Official Washington, it seems, has now internalized the values propagated by the media. Some press reports suggest that the scandal broke after it accidentally came to the attention of the FBI. I know how this would have been handled fifty years ago, in the days of J. Edgar Hoover. The information would have gone right to him, and he would have passed it discreetly to Petraeus and the President. The General would have modified his behavior accordingly so as to avoid further embarrassment, the President might (or might not) have had a brief talk with him about it, and Hoover would put them both on his list of people he would be able to rely on for help and support in the future. I preferred living in that America to this one.
Let me conclude with a few words addressed to President Obama and then to General Petraeus himself, neither of whom I have ever met.
President Obama, may I say that I am sorry that you once again took the path of least resistance and decided, after a night's reflection, to accept the general's resignation. The American people--myself among them--had just voted to give you another chance. You did not see fit to do the same for a subordinate, one of the few inherited from the Bush Administration who had chosen to work for you as well. That, like your decisions not to break up the big banks, not to let the Bush tax cuts expire two years ago, and to keep Guantanamo open, was an example of your predilection for the obvious course of action.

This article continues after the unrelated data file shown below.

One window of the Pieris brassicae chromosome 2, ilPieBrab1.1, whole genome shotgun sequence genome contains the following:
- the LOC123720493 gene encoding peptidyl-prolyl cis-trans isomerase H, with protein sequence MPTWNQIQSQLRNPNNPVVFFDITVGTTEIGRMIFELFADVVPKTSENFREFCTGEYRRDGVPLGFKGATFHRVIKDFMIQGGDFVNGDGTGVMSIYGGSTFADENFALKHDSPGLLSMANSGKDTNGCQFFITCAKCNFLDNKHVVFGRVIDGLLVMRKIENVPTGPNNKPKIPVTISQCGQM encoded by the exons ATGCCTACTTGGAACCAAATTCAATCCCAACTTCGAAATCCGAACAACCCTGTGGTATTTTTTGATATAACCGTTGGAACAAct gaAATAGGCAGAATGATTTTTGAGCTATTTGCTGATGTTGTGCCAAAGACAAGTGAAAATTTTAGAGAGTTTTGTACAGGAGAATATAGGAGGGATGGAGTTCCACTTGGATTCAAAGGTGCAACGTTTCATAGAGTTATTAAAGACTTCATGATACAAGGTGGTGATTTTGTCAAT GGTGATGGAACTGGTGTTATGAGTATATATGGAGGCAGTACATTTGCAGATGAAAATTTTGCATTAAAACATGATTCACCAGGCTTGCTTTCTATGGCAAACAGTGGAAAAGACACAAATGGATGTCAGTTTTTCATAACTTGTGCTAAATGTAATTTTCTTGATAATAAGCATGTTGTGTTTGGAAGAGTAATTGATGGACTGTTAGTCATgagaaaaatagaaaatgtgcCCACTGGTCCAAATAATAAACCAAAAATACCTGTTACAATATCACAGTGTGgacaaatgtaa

General Petraeus, please accept my apology as a citizen of the United States for the penalty you have paid for serving our country at a high level in these troubled times. I am not self-righteous enough to hold your personal life against you. As far as I'm concerned, you were a fine man, general, and public servant yesterday, you still are today, and you still will be, or could be tomorrow. I didn't always agree with your decisions, but they were your responsibility, not mine, and you undoubtedly accomplished far more good than harm. You are now suffering from a national fit of self-righteousness that is unbecoming to our nation. I hope that it will pass and that in the long run you will retain the esteem you have earned from your fellow citizens. And for what it's worth, I would have been honored to advise your excellent thesis.
[The author served in the Army reserves from 1970 to 1976 and taught as a professor at the Naval War College from 1990 until 2012. He is currently a visiting professor at Williams College.]